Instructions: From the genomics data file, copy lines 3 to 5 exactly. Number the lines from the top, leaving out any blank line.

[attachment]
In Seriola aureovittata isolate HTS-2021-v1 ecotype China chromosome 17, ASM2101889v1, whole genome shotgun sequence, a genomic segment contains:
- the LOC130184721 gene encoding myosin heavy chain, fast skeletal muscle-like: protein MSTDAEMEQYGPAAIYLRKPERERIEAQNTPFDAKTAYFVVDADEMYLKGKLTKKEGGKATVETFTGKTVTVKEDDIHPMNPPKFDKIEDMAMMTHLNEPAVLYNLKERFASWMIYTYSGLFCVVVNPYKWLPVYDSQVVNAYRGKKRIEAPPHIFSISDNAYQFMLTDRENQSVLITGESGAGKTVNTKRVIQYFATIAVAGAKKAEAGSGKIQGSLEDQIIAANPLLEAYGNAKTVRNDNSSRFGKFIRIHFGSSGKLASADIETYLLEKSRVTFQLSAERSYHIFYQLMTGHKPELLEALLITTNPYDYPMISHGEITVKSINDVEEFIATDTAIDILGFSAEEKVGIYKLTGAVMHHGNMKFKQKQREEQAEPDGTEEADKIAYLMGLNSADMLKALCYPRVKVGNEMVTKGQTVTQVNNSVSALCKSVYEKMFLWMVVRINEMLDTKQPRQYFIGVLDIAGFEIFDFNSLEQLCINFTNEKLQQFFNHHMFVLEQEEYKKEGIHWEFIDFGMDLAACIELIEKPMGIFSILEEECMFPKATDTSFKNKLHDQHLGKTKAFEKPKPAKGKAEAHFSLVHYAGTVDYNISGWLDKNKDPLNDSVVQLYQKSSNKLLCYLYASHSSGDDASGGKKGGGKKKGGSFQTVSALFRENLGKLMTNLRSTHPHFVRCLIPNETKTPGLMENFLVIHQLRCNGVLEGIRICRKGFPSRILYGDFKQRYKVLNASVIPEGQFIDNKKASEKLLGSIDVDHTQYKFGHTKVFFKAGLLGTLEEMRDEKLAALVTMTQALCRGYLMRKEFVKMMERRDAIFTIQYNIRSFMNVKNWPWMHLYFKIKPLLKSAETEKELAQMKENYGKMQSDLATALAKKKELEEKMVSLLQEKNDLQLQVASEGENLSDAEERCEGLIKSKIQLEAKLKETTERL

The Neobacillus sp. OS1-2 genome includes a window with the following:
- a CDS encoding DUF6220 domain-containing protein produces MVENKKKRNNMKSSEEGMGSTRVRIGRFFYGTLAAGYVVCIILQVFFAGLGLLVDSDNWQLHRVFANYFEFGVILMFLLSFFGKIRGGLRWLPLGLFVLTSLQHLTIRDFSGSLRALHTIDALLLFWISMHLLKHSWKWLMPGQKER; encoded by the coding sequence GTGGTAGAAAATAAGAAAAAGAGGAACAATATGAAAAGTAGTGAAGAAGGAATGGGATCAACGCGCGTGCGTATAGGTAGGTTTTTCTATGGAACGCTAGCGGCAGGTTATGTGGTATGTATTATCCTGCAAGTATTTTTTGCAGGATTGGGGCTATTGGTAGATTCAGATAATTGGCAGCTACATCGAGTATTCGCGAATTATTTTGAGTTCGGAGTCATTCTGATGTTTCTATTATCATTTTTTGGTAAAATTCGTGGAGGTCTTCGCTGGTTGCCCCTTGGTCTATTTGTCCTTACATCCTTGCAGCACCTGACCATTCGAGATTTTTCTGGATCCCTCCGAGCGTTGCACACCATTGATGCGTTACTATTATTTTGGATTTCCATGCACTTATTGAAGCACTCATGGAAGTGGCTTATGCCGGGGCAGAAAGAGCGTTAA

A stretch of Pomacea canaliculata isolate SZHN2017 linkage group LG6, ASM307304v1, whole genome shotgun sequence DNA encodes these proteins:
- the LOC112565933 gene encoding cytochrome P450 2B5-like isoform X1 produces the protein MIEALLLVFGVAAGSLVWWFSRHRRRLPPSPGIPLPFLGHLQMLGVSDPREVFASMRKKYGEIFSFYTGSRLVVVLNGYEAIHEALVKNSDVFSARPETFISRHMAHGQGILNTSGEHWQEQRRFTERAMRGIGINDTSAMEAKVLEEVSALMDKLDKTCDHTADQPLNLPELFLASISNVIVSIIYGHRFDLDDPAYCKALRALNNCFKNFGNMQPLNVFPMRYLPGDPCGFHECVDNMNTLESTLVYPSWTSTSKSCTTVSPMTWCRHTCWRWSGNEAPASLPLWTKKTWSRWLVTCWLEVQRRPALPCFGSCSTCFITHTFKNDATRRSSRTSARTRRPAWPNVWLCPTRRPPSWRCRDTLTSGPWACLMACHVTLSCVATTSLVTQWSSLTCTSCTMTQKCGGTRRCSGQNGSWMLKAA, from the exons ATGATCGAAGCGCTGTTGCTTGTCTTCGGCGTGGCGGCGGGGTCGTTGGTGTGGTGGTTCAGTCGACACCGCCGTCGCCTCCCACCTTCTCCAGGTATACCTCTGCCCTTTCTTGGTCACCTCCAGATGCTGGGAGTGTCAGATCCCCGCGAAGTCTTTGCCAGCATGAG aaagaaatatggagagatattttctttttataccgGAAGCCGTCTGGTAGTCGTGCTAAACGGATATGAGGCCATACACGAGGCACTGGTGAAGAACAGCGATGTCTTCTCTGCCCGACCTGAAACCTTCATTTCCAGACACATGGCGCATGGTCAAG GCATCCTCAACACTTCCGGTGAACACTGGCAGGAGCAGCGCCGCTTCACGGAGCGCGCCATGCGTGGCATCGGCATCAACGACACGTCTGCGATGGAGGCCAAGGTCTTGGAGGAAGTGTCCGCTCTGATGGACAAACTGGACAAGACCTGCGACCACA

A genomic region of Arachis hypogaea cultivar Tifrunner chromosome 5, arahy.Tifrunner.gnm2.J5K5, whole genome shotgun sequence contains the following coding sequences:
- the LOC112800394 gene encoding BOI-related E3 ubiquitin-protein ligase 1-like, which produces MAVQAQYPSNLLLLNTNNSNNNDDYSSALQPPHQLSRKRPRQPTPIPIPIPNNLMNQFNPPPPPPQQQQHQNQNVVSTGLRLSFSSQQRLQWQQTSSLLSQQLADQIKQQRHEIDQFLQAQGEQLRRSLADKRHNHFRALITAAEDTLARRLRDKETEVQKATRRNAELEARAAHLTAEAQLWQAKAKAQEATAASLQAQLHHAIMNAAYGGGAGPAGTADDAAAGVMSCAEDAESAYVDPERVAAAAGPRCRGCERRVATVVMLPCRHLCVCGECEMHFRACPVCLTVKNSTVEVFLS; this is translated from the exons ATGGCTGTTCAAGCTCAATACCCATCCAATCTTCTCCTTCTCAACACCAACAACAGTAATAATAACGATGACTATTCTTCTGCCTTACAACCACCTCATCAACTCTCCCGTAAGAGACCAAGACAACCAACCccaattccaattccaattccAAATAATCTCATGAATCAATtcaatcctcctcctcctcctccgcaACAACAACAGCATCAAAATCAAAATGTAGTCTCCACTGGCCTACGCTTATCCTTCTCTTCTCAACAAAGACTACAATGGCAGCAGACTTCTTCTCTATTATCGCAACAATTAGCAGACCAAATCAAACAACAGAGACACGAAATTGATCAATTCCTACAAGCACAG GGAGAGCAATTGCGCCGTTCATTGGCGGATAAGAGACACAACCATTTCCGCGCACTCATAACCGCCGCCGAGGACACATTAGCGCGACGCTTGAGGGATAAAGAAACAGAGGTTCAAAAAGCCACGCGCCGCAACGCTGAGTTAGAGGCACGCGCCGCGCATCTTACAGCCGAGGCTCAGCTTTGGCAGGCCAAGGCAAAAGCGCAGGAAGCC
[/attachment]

The Neobacillus sp. OS1-2 genome includes a window with the following:
- a CDS encoding DUF6220 domain-containing protein produces MVENKKKRNNMKSSEEGMGSTRVRIGRFFYGTLAAGYVVCIILQVFFAGLGLLVDSDNWQLHRVFANYFEFGVILMFLLSFFGKIRGGLRWLPLGLFVLTSLQHLTIRDFSGSLRALHTIDALLLFWISMHLLKHSWKWLMPGQKER; encoded by the coding sequence GTGGTAGAAAATAAGAAAAAGAGGAACAATATGAAAAGTAGTGAAGAAGGAATGGGATCAACGCGCGTGCGTATAGGTAGGTTTTTCTATGGAACGCTAGCGGCAGGTTATGTGGTATGTATTATCCTGCAAGTATTTTTTGCAGGATTGGGGCTATTGGTAGATTCAGATAATTGGCAGCTACATCGAGTATTCGCGAATTATTTTGAGTTCGGAGTCATTCTGATGTTTCTATTATCATTTTTTGGTAAAATTCGTGGAGGTCTTCGCTGGTTGCCCCTTGGTCTATTTGTCCTTACATCCTTGCAGCACCTGACCATTCGAGATTTTTCTGGATCCCTCCGAGCGTTGCACACCATTGATGCGTTACTATTATTTTGGATTTCCATGCACTTATTGAAGCACTCATGGAAGTGGCTTATGCCGGGGCAGAAAGAGCGTTAA

A stretch of Pomacea canaliculata isolate SZHN2017 linkage group LG6, ASM307304v1, whole genome shotgun sequence DNA encodes these proteins: